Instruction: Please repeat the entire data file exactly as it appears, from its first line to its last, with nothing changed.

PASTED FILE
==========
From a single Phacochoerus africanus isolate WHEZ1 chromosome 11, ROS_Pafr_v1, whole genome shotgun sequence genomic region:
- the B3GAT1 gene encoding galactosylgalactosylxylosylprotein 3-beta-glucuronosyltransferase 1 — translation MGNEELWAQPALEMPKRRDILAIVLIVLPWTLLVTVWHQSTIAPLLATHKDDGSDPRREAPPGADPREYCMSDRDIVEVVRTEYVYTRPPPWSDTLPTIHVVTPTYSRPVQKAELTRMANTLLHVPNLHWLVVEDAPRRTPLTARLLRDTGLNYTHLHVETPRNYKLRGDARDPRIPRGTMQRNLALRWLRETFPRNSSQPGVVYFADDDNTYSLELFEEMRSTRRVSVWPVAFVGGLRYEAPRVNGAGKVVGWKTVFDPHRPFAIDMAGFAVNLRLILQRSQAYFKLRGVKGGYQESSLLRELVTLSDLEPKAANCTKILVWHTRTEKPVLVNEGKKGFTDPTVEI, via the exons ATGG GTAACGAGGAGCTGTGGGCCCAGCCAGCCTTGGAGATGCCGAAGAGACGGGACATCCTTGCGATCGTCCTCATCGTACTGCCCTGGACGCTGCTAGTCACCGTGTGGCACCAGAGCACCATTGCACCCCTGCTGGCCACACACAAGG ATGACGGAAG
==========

From a single Phacochoerus africanus isolate WHEZ1 chromosome 11, ROS_Pafr_v1, whole genome shotgun sequence genomic region:
- the B3GAT1 gene encoding galactosylgalactosylxylosylprotein 3-beta-glucuronosyltransferase 1 — translation MGNEELWAQPALEMPKRRDILAIVLIVLPWTLLVTVWHQSTIAPLLATHKDDGSDPRREAPPGADPREYCMSDRDIVEVVRTEYVYTRPPPWSDTLPTIHVVTPTYSRPVQKAELTRMANTLLHVPNLHWLVVEDAPRRTPLTARLLRDTGLNYTHLHVETPRNYKLRGDARDPRIPRGTMQRNLALRWLRETFPRNSSQPGVVYFADDDNTYSLELFEEMRSTRRVSVWPVAFVGGLRYEAPRVNGAGKVVGWKTVFDPHRPFAIDMAGFAVNLRLILQRSQAYFKLRGVKGGYQESSLLRELVTLSDLEPKAANCTKILVWHTRTEKPVLVNEGKKGFTDPTVEI, via the exons ATGG GTAACGAGGAGCTGTGGGCCCAGCCAGCCTTGGAGATGCCGAAGAGACGGGACATCCTTGCGATCGTCCTCATCGTACTGCCCTGGACGCTGCTAGTCACCGTGTGGCACCAGAGCACCATTGCACCCCTGCTGGCCACACACAAGG ATGACGGAAG